Great Minds (Don’t Always) Think Alike: Recognising Animal Intelligence
Image Credit: jans canon, CC BY 2.0, Image Cropped
Baldrick: I have a plan, sir.
Blackadder: As cunning as a fox who’s just been appointed Professor of Cunning at Oxford University?
Baldrick: Yes, sir.
Even if you’re not familiar with the British classic Blackadder, if you’re an English speaker the expression “cunning as a fox” will need no explanation. Our fascination (or in some cases disregard for) the intelligence of animals, and our comparison of animals to our own levels of intelligence, have been a part of language for centuries.
Yet while the minds of animals have long fascinated scientists and casual observers alike, it took until the 1960s for our understanding of animal intelligence to really begin to take shape.
When this ‘cognitive revolution’ hit, for the first time, scientists really began to consider the unobservable mental processes behind behaviour. Animals were now thinking beings, not just acting ones. The intellectual playing field was, albeit slowly, being levelled.
When discussing animal cognition (the capacity for animals to process, and effectively act on, environmental information) from its earliest days to now, we often see reference to “higher” cognition, or similar terminology. We all likely have a good idea in our heads of which animals such terms are referring to – apes, corvids, and perhaps others such as cephalopods and cetaceans. Above even these animals, at the very top of this intellectual food chain, you will find us, humans.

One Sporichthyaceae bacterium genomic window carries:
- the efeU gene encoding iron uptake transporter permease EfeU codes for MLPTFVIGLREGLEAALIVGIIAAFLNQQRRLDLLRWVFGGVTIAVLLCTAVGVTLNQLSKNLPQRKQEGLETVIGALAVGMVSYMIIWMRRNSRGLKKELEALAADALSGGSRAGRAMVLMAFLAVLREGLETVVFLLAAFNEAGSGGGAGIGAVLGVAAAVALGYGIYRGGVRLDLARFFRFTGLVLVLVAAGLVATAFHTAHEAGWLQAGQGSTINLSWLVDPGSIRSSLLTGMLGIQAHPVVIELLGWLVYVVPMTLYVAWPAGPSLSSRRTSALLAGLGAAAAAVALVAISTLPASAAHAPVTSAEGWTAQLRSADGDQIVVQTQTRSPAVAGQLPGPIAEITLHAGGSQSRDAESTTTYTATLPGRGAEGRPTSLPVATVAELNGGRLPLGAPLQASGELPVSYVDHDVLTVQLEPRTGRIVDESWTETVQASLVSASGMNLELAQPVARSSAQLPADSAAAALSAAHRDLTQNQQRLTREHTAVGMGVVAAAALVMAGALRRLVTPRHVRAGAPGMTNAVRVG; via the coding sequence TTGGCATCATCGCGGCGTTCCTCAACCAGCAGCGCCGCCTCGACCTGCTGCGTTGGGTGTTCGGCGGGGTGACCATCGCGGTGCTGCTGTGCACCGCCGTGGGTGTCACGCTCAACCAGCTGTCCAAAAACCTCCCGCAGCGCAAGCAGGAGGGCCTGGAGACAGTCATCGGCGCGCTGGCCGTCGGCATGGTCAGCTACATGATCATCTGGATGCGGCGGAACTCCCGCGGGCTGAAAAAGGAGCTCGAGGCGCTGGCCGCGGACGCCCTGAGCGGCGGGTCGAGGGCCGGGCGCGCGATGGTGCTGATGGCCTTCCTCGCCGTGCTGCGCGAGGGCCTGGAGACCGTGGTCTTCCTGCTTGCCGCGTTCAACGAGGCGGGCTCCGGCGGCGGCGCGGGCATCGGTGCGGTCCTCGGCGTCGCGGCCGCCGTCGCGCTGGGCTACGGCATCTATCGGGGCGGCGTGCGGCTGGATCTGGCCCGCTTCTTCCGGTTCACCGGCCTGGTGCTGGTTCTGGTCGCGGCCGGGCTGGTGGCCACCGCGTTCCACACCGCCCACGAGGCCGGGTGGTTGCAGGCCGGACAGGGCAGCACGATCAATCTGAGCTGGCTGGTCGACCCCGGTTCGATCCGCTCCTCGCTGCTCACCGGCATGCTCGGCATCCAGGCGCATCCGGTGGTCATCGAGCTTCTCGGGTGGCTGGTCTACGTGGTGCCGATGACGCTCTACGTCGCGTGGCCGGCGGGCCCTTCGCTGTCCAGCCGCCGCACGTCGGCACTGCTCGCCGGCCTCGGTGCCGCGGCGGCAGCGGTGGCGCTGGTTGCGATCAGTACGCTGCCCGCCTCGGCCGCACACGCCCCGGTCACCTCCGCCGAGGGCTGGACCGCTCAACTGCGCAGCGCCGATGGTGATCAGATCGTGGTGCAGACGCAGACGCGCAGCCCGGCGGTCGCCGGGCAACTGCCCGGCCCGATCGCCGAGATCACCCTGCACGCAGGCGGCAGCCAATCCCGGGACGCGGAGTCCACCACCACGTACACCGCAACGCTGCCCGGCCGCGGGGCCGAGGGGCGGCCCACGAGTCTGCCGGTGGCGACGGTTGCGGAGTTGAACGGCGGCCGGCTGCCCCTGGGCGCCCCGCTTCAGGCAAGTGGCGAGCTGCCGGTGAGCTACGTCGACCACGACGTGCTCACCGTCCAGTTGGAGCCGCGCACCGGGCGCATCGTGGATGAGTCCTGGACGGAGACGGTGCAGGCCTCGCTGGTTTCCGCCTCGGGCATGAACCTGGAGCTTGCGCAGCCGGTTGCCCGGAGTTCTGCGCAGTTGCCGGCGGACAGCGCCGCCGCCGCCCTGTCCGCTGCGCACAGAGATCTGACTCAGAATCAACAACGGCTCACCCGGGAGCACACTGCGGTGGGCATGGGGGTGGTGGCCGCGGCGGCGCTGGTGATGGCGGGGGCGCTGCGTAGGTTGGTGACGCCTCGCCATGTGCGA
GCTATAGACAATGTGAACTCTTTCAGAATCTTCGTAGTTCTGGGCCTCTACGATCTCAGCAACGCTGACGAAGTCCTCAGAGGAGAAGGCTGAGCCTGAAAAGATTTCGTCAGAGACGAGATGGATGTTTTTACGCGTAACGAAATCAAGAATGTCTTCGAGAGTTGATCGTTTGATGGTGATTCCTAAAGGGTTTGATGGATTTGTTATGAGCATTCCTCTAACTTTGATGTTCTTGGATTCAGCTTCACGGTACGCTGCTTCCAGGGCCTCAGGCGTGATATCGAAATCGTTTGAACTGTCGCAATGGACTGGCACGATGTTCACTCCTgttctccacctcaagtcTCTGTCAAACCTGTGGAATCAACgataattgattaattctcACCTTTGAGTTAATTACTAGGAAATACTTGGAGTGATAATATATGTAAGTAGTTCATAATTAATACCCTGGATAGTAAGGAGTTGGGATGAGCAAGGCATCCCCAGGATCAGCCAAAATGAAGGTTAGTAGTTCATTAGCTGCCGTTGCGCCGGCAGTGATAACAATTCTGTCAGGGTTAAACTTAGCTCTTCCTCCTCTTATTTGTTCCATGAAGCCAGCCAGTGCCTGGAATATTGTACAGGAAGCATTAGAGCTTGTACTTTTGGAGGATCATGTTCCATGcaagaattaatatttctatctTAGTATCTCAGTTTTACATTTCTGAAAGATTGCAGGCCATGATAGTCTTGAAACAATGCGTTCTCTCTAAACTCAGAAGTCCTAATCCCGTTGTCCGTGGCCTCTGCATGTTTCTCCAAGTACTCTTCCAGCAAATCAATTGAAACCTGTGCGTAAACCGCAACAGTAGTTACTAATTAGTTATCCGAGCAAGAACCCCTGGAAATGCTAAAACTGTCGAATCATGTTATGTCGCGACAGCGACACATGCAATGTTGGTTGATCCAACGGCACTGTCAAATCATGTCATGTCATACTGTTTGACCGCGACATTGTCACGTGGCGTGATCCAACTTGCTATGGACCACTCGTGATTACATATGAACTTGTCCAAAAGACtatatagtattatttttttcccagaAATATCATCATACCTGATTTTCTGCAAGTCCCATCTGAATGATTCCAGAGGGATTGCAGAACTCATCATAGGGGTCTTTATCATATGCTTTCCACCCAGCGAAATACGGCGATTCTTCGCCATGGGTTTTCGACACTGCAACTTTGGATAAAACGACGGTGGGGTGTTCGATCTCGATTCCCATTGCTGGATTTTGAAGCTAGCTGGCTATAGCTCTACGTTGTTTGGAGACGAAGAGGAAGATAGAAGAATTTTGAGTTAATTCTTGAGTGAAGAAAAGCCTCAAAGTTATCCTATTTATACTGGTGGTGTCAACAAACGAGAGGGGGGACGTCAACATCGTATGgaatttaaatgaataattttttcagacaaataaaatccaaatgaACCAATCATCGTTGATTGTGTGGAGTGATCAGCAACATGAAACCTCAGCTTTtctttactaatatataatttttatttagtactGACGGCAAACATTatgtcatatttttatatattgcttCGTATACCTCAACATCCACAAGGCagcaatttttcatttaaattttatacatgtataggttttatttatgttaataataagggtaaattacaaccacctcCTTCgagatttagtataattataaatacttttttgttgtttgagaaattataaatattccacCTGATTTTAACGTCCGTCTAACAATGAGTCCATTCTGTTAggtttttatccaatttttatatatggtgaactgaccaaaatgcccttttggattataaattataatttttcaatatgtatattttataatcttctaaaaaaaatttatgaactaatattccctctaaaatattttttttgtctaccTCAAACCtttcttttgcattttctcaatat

This sort of ranking makes intuitive sense to us. We laud the “intelligence” of animals which display behaviours we recognise in ourselves, most notably rapid learning and problem solving. Other more abstract behaviours, such as elephants revisiting gravesites and dolphins using individual-specific whistles analogous to human names, also play into this perception. All of these behaviours that we commonly use as measuring sticks for intelligence, you may note, not only are closely associated with humans, but more specifically with factors that have driven our own relative dominance over the earth – our capacity for logical reasoning and social cooperation.
The Fault in Our Minds
It is not overly surprising, then, that the animals we perceive as our closest intellectual peers are also our closest relatives, the apes. But, at least to me, this kind of hierarchical thinking around animal intelligence seems distinctly flawed, for several reasons.
Firstly, our testing and perception of cognition is inherently, and rather inevitably, self-centred. For us to test an animal’s problem-solving capabilities, we must ourselves first design (and thus have solved) the test. We will then, in our own mind, have a preconceived notion of the solution, and our idea of “success” may be intrinsically linked to how similar an animal’s solution is to our own. This is somewhat circular logic, to start, and also feeds directly into my second, and more important point: